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Poverty journal

Our journal aims to stimulate debate about the nature, causes and consequences of child poverty in the UK, and potential solutions. To contact the Editor, Josephine Tucker, please email: jtucker@cpag.org.uk 

 

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UK child poverty gaps are still increasing

Poverty 162 (Winter 2019)
The UK child poverty rate has been rising for several years. But it is also important to understand how far families and children are falling below the poverty line. Deeper poverty generally means greater hardship and more profound consequences for children. Jonathan Bradshaw and Antonia Keung analyse the official data using eight different measures, to show that not only is the child poverty rate rising, but the depth of child poverty is too.

Editorial: Poverty 162

Poverty 162 (Winter 2019)
Keeping child poverty on the agenda.

Poverty and children’s wellbeing at 14 years old

Poverty 162 (Winter 2019)
It is well established that children who live in low-income families have poorer than average cognitive and emotional development, educational attainment and physical health. Less is known about the possible cumulative impacts of persistent poverty during childhood on later outcomes, particularly in adolescence, and the links between other forms of poverty and child wellbeing. Gwyther Rees addresses these gaps.

Rough justice: problems with universal credit assessment periods

Poverty 161 (Winter 2018)
One in twenty universal credit cases submitted to CPAG’s Early Warning System to date relates to a problem with the way in which people’s income and circumstances are assessed on a strict monthly basis. Josephine Tucker discusses some of the problems which can arise, and provides possible solutions.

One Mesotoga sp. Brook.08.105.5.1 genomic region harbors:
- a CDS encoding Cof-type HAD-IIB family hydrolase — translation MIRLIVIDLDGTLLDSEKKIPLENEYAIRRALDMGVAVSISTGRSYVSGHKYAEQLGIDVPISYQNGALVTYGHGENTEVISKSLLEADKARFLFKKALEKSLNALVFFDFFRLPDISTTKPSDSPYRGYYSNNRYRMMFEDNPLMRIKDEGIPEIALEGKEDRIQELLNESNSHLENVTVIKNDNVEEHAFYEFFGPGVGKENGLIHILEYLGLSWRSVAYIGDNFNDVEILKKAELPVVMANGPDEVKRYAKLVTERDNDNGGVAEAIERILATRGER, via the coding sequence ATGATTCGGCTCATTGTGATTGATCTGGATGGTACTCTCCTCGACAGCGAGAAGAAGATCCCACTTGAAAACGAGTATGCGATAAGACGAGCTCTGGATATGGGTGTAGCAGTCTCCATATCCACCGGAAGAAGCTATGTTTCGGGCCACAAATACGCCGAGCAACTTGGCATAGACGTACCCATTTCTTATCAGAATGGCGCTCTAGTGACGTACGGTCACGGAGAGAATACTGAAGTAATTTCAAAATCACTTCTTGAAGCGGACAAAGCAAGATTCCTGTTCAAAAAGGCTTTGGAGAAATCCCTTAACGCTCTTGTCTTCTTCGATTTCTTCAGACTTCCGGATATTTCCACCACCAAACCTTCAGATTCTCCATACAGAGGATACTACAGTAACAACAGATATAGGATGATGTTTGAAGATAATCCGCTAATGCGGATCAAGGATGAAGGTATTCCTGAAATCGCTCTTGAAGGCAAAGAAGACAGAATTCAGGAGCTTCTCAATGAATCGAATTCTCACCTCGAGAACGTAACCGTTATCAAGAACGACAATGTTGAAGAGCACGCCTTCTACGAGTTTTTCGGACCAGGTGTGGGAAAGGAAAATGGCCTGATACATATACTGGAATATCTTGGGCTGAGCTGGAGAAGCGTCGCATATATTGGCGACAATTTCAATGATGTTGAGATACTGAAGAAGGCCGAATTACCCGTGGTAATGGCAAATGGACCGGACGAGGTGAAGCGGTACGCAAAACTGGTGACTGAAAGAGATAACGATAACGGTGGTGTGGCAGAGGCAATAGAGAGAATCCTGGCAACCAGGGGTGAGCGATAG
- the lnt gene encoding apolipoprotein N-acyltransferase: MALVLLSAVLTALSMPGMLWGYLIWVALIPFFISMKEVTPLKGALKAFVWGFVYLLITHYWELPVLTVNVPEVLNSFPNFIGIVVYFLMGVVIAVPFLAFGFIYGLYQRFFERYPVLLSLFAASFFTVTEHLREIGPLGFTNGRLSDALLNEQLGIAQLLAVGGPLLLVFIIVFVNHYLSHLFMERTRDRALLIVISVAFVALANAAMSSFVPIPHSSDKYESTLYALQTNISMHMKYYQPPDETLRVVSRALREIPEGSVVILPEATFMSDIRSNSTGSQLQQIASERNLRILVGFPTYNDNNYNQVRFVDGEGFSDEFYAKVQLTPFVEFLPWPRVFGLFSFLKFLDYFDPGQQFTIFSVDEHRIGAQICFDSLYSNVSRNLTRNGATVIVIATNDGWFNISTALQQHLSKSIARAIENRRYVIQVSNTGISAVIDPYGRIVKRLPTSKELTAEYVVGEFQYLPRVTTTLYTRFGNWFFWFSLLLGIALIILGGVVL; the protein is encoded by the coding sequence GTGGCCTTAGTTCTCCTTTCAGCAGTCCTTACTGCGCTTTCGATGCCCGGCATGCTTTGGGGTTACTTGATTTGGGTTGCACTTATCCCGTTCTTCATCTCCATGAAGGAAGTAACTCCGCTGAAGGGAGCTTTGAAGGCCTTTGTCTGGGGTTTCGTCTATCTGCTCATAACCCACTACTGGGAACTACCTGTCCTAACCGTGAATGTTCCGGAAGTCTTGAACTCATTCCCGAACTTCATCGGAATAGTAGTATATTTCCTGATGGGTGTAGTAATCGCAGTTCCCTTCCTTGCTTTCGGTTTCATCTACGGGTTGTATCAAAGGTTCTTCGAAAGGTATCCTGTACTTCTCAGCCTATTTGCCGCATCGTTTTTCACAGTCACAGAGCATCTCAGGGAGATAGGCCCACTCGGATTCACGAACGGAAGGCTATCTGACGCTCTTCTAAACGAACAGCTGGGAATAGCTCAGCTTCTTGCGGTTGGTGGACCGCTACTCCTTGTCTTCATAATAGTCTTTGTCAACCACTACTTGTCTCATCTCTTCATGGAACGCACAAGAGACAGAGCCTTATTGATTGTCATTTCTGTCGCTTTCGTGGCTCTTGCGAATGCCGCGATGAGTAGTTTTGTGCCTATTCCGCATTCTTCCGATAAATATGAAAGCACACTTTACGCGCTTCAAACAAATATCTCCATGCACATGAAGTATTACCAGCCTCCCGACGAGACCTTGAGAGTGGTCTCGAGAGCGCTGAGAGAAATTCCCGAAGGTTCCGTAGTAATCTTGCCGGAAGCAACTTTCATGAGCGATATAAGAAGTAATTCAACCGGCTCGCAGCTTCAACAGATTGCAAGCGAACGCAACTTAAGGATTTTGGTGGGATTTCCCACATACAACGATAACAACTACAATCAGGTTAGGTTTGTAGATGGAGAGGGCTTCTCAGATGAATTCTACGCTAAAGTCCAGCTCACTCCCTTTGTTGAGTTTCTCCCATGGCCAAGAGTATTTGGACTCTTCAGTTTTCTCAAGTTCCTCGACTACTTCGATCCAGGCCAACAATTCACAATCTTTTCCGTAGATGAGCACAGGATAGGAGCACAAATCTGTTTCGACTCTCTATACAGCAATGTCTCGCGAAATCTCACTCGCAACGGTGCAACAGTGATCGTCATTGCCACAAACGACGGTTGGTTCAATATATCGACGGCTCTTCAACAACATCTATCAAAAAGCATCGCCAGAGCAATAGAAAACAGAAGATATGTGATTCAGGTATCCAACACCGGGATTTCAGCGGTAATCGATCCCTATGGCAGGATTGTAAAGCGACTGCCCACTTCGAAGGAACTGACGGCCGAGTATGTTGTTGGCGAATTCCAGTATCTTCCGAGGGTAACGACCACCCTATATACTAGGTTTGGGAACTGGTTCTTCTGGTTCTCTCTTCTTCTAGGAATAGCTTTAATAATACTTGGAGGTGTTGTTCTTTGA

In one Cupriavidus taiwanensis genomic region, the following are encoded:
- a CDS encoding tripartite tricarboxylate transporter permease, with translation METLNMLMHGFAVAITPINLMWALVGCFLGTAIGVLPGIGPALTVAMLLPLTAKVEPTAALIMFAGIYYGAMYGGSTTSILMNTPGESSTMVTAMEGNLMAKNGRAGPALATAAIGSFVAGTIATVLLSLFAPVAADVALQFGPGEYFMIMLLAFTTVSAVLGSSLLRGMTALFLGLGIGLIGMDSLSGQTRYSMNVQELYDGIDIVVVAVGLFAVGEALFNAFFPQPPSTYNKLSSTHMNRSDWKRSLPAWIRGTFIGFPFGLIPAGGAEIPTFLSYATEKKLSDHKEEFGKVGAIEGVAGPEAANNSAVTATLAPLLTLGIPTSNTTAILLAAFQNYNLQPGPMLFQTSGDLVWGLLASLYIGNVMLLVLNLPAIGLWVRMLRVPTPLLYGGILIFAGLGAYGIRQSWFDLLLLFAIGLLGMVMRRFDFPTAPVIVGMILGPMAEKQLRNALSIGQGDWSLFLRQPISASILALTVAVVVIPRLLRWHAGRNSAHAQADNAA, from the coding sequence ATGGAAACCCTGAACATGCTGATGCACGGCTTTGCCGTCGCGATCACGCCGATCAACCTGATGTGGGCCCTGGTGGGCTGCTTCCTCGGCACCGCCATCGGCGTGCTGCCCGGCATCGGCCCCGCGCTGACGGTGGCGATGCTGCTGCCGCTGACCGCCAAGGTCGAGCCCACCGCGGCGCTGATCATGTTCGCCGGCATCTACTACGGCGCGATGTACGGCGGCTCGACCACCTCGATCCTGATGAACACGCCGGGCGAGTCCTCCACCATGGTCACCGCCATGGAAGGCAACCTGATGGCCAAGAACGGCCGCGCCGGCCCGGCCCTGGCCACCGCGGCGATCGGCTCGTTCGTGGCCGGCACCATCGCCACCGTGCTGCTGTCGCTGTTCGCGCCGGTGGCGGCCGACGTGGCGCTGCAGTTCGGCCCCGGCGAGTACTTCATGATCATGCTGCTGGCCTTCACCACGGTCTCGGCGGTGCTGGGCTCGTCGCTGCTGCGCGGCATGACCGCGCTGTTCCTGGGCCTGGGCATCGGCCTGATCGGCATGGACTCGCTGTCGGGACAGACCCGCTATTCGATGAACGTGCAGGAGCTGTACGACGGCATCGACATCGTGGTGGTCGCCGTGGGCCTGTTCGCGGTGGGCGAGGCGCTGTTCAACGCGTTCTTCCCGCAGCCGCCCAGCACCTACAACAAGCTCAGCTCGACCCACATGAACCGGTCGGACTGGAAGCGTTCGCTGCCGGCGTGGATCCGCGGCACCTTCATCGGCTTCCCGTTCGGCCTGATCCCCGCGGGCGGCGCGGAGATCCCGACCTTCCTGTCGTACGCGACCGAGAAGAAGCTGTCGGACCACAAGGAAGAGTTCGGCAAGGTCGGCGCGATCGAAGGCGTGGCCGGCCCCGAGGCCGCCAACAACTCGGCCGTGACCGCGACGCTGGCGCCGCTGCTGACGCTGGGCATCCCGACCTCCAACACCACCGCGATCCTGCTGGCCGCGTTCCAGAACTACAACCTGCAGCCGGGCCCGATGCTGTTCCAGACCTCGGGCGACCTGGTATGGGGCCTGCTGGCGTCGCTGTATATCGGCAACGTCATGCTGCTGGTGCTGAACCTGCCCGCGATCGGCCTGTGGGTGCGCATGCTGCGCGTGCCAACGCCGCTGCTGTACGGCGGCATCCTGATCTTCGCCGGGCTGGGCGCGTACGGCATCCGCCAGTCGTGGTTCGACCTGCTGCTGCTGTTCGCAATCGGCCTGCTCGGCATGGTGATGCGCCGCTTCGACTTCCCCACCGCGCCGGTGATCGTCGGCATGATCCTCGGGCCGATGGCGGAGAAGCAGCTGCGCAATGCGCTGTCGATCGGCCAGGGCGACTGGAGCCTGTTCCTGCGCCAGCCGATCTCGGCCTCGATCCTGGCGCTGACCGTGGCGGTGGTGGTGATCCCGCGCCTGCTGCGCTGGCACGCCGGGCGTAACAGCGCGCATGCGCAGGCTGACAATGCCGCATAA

Welfare reform summit

Poverty 161 (Winter 2018)
In April this year Staffordshire University hosted a welfare reform summit, funded by the Social Policy Association and delivered in partnership with CPAG and the Centre for Health and Development.

Editorial: Poverty 161

Poverty 161 (Winter 2018)
What would it take to reverse child poverty increases in the next Budget?

Getting poverty statistics right

Poverty 161 (Winter 2018)
Poverty statistics are important. They help us know where progress is being made – or lost – and hold politicians to account.

Fair Shares and Families study

Poverty 160 (summer 2018)
Here, Gill Main describes a new study, looking at how resources are shared in families and how children economise in order to save money, meet their own needs and minimise the stress on their parents.

‘You can’t live on thin air’: the wait for universal support

Poverty 160 (summer 2018)
The impact of the transition to universal credit is only just beginning to be felt. By the end of 2018, all job centres across the UK will be processing claimants in the new system, and by 2022 all existing eligible claimants still on the legacy benefits will have been migrated to the new system – 12 million households.

Editorial: Poverty 160

Poverty 160 (summer 2018)
New poverty figures show that child poverty has risen for the third year in a row, to 4.1 million (after housing costs). And analysis by the University of York shows that families in poverty are now more than £60 a week below the poverty line on average, compared with just over £50 10 years ago.